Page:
And too often we see a mismatch between what some candidates say in venues like this, and what they actually do when they’re elected. I don’t think you can credibly say that everyone has a “right to rise” and then say you’re for phasing out Medicare or for repealing Obamacare. People can’t rise if they can’t afford health care. They can’t rise if the minimum wage is too low to live on. They can’t rise if their governor makes it harder for them to get a college education. And you cannot seriously talk about the right to rise and support laws that deny the right to vote.

Cleaning Up Campaign Finance to Save the Environment

The assault on our democracy is a bigger problem than the temporary closure of national parks.

By Michael Brune

Michael Brune

America’s best idea is in trouble, and I don’t mean our national parks. Yes, our parks were closed, which was a crushing disappointment for millions of would-be visitors and an economic gut-punch for neighboring communities — to the tune of $76 million dollars a day.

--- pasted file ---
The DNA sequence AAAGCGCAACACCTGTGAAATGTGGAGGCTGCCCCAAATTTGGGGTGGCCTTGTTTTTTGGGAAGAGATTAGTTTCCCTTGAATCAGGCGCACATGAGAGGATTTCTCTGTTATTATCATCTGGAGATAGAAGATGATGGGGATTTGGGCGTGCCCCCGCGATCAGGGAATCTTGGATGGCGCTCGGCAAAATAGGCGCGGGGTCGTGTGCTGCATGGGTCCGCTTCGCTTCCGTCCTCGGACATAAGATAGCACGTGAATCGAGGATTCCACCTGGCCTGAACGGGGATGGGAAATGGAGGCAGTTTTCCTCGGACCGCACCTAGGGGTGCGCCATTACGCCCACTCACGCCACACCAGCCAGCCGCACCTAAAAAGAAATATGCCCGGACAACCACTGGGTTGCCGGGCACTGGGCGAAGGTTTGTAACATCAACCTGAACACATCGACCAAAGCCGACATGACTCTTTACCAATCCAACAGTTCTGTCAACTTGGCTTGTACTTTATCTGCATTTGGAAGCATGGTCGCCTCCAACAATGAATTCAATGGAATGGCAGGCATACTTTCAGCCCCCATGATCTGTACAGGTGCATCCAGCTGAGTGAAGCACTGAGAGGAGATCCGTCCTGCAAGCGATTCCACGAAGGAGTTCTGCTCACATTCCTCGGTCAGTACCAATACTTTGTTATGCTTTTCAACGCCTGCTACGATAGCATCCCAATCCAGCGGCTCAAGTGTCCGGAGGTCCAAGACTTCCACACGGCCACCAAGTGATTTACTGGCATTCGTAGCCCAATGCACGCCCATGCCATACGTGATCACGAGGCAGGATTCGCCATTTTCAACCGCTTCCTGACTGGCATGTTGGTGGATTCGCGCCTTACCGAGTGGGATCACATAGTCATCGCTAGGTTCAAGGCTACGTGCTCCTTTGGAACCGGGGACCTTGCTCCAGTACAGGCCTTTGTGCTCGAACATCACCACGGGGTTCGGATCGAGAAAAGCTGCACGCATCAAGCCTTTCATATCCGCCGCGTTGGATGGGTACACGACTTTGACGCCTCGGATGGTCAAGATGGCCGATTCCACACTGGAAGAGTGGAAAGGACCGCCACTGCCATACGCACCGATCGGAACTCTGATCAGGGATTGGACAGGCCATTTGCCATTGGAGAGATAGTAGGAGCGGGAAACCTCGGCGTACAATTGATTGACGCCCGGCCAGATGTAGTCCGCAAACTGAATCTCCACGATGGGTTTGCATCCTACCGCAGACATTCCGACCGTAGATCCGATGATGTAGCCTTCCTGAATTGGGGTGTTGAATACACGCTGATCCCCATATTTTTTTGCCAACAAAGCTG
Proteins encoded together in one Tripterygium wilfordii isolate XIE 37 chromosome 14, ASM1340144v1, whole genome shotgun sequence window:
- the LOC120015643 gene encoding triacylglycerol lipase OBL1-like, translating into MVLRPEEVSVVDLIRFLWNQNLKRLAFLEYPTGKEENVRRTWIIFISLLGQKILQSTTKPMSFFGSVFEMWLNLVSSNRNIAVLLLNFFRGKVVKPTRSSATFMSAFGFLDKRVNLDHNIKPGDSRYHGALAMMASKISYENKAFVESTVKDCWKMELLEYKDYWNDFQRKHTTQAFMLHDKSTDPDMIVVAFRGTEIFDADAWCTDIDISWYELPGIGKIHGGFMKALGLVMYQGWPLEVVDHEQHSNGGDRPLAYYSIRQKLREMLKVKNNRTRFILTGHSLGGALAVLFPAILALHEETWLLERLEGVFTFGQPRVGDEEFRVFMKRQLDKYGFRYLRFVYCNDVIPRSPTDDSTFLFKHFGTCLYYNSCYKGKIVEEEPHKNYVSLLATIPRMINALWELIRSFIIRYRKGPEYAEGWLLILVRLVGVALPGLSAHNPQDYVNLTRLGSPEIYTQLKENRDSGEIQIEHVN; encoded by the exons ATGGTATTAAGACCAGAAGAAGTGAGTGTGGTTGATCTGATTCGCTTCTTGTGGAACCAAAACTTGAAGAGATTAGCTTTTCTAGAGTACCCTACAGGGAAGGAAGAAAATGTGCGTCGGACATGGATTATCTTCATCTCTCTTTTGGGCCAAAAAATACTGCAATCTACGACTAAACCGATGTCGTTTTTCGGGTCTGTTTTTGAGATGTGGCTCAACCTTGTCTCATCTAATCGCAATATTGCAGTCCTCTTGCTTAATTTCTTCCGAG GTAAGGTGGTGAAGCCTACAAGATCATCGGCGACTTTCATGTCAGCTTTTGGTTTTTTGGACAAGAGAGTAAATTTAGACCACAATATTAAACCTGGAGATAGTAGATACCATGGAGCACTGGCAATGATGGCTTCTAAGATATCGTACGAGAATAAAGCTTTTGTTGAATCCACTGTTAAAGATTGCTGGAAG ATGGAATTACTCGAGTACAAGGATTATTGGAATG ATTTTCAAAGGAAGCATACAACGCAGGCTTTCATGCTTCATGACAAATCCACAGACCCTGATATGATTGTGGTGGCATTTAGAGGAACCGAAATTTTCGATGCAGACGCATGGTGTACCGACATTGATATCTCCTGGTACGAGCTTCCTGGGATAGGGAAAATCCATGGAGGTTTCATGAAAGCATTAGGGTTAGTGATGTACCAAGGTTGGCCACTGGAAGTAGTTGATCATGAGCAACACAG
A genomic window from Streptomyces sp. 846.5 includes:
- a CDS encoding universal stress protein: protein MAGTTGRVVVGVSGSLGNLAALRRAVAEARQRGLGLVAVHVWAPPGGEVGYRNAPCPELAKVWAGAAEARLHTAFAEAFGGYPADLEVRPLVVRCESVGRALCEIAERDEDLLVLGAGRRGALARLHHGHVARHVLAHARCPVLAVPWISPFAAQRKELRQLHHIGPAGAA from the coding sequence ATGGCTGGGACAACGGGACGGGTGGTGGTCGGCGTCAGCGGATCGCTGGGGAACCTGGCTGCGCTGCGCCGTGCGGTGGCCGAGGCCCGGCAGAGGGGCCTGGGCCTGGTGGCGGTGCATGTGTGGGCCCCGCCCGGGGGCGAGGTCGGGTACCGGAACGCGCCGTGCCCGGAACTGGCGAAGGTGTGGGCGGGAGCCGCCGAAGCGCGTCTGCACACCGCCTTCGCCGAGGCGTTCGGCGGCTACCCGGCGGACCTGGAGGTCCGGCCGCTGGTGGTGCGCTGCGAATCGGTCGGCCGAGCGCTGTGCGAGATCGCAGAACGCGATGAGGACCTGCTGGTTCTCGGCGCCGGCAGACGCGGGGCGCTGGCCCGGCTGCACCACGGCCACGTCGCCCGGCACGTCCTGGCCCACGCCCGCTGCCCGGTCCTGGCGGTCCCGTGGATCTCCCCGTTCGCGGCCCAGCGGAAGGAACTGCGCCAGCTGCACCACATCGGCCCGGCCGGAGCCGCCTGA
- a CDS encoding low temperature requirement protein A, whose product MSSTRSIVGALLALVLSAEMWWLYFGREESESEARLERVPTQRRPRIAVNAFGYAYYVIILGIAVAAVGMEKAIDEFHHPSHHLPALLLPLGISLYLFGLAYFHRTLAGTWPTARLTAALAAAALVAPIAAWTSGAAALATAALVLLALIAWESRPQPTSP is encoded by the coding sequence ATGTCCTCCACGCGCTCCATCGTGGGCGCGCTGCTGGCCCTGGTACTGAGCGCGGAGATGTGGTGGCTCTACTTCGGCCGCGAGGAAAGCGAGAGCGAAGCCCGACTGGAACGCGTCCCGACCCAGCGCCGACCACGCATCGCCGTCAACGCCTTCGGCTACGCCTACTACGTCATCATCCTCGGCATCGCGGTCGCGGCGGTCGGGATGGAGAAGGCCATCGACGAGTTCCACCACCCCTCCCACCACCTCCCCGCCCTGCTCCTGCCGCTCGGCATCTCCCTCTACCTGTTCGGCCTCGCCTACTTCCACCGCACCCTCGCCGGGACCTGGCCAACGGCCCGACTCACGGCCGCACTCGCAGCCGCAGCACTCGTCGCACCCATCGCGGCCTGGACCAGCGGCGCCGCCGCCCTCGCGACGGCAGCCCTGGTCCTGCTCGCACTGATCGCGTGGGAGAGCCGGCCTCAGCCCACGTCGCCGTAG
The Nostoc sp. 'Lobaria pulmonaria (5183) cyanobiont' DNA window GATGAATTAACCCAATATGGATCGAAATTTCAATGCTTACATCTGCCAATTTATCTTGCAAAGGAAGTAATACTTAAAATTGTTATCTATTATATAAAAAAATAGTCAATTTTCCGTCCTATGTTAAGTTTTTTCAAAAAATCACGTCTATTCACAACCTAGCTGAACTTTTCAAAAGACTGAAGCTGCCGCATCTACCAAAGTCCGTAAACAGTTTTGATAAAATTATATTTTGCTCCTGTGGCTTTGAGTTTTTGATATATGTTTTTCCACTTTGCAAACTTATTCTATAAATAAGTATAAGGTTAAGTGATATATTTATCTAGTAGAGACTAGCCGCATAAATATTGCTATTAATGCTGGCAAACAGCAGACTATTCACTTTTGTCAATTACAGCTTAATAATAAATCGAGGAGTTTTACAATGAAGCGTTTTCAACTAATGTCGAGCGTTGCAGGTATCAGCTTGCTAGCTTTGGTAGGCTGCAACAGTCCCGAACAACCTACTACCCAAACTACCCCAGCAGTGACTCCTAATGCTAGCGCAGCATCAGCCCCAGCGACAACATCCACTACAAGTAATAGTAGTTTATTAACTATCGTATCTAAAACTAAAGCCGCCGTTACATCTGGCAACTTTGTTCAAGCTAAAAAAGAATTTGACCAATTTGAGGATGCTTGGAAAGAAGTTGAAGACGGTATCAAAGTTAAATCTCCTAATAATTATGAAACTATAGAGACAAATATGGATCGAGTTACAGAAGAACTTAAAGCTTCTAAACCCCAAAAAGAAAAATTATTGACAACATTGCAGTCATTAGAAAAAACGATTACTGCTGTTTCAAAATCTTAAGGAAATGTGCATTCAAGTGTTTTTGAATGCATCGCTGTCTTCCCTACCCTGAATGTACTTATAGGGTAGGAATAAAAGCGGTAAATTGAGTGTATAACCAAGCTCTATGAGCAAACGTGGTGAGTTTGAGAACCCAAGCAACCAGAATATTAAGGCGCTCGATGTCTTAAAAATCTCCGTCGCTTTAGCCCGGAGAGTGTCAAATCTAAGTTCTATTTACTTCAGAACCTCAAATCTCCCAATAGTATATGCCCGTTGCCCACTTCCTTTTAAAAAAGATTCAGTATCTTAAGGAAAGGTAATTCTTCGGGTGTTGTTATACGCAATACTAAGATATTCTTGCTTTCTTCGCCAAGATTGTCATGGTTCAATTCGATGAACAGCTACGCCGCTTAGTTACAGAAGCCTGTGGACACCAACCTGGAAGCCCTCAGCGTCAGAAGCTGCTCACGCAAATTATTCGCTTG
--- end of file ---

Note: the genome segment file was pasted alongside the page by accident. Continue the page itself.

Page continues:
But what’s really under attack is something even older than our national park system: our democracy.

Image courtesy of Oil Change International

How did we reach a point where one fraction of one party that controls one chamber of Congress would drive our government into the ground if it doesn’t get everything its members want? ‘This shutdown is like a firefighter standing on the hose to stop the rest of the company from putting out a blaze until he gets a million-dollar raise — all while the building burns.